Yesterday I was having a shitty day. I woke up with all the makings of a head cold—feeling stuffed up, congested and extra drowsy. My eyes were refusing to open. Then I went running. I got up in the mountains, sucked my lungs full of that clean mountain air, blew a couple hundred snot-rockets into the dirt and watched the first few rays of sunlight trickle down onto the Pacific Ocean. Head cold averted. Things were looking up.
Then I got to work and my boss started bitching. Why was I thirty minutes late? Did I have a chance to do all that work that he asked me to do even though it was way outside the scope of my job description and he wasn’t paying me for it? When was I going to cut my hair? Any chance I could stay late today? Was I really wearing sweat shorts at work? I started getting a headache. My stress levels were rising. Cortisol began coursing through my veins. I could literally feel the muscle fibers on the right side of my neck binding themselves together into a gnarly cramp.
So I went running. I ran away from everything and everybody. I charged up the trail listening to the pace of my stride increase with every step. My heart began pumping, sending large quantities of blood surging into my muscles. They loosened. My cramp was gone. As a topped out on the summit, thoroughly exhausted from the effort, I glanced back down at the city street I had left far behind. It seemed my problems had stayed down there too. They couldn’t chase me up the mountain. Unnecessary stress averted. Things were looking up again.
I won’t bore you with all the mundane details of the rest of my day, but by about five o’clock I had accumulated a little IT band tightness, some dry skin, an allergy-induced sniffle and what seemed to be a mild case of constipation. I needed to go running.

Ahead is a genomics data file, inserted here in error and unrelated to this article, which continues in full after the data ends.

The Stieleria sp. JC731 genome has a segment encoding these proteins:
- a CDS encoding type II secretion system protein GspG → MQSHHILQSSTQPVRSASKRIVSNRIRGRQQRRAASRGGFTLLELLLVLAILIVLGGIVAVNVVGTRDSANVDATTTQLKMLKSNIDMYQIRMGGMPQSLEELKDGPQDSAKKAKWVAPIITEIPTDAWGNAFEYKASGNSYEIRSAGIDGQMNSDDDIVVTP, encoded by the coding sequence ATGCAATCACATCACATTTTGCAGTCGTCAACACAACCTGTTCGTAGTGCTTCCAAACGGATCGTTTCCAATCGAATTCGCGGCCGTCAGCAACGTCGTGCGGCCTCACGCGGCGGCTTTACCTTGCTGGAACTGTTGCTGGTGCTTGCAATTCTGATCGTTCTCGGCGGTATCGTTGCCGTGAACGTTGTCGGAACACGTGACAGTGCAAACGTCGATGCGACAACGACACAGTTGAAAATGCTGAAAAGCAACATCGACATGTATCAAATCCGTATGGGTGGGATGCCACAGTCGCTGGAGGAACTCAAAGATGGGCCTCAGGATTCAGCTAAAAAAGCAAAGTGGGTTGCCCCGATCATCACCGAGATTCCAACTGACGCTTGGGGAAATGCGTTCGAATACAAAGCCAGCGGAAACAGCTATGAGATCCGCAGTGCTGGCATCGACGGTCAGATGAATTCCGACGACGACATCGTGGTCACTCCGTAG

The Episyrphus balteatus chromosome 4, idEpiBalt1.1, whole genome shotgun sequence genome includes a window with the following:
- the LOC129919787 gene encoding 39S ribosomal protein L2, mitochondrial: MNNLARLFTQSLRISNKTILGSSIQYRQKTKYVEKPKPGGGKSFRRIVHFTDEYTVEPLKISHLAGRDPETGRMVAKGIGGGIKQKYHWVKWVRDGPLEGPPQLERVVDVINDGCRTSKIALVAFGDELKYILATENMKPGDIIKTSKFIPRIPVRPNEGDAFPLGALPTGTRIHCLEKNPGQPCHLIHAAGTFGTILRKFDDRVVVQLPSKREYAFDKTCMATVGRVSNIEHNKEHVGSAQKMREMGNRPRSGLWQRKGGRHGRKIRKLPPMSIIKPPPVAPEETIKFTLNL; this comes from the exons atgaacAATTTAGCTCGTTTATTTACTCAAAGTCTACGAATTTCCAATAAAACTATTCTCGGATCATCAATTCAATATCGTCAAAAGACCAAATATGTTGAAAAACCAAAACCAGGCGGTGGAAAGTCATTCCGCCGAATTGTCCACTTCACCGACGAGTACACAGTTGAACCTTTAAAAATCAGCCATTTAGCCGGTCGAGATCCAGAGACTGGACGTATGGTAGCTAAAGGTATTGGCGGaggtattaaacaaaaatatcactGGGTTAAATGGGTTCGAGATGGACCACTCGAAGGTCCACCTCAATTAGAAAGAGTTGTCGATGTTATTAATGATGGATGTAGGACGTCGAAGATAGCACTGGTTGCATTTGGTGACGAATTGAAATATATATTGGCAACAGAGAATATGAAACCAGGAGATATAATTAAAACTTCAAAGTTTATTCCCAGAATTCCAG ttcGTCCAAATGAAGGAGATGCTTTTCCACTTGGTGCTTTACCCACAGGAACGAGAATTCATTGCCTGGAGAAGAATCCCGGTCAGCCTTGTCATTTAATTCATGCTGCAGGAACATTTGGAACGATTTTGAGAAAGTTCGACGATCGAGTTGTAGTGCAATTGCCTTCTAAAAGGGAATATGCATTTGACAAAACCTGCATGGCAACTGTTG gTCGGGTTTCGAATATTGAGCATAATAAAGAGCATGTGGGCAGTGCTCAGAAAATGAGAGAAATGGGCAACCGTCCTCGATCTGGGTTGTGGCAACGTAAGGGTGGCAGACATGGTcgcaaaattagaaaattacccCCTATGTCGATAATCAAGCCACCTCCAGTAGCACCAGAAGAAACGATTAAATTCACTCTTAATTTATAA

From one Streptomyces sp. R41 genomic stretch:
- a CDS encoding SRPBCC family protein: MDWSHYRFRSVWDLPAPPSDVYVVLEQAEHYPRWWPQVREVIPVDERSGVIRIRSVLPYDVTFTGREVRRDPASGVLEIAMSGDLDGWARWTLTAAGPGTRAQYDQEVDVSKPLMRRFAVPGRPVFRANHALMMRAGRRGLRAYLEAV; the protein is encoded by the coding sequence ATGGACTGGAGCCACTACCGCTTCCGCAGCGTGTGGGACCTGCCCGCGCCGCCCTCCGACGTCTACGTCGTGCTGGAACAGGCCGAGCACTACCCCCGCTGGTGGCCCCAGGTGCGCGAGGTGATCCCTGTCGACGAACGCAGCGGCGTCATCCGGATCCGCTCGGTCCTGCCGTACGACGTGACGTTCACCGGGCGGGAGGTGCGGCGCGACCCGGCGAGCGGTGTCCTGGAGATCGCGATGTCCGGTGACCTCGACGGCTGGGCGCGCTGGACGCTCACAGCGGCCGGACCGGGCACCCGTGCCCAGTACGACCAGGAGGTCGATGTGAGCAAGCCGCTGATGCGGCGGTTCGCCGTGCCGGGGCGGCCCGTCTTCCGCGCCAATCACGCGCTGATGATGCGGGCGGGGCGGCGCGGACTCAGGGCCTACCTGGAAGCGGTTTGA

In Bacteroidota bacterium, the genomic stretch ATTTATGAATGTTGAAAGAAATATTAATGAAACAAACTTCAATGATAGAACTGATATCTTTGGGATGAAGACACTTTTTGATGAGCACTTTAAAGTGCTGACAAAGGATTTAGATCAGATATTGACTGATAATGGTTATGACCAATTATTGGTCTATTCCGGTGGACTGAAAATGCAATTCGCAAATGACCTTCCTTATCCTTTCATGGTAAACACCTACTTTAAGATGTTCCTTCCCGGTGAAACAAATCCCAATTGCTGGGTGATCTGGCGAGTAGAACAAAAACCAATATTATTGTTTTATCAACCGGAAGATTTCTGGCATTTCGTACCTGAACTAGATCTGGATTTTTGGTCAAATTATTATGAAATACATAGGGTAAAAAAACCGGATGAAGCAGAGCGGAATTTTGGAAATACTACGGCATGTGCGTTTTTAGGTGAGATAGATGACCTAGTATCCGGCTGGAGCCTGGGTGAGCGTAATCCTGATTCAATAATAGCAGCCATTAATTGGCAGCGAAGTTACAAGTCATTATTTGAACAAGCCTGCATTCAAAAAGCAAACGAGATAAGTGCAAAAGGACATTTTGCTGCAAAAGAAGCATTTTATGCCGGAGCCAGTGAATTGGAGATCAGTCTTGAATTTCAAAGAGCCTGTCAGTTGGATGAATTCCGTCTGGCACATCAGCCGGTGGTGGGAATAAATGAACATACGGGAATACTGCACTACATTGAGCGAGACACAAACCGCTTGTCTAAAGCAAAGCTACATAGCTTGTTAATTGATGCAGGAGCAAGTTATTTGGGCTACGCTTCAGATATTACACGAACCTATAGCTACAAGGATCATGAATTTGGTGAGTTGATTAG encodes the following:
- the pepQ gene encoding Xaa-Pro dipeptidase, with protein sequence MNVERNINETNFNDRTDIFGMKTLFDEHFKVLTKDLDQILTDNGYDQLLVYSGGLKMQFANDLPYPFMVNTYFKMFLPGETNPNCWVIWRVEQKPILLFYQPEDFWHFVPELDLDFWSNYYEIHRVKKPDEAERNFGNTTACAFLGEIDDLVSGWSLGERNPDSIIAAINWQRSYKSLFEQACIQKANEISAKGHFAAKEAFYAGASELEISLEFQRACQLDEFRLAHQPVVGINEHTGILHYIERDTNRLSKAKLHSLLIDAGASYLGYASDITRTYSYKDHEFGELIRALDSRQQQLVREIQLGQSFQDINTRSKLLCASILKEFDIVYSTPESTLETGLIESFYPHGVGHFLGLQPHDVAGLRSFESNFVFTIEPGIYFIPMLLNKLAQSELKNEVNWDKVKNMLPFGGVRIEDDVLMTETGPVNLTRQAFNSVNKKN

When I did, it fixed everything (especially the constipation, that was fixed with a vengeance). And it came with the added bonus of allowing me to witness the sunset from about 2,000 feet higher than anyone else around. Running had singlehandedly turned my no-good, very bad day into a pretty damn good one.
Ok, so running may not be the cure for everything. It’s probably not going to fix a broken toe or help much with a rattlesnake bite, but roughly 99.6% of the time, I choose to prescribe myself a good long run for whatever seems to ail me. And I’m rarely disappointed.
Rolled my ankle playing hoops? If I go running for an hour after the game, the next day I won’t even be able to tell it happened.
Fighting with my significant other? After a run I’m ready to admit I was wrong, even if I wasn’t (but let’s face it, I probably was).
Hung-over? Just gotta get on the trail and sweat it out.
The Lakers lost again? Hill repeats.
Feeling fat? Time for a long one.
Tired? The mountains have an energizing effect.
Depressed? Anxious? Broke? Horny? You get the picture. Running; it’s good for… well, everything.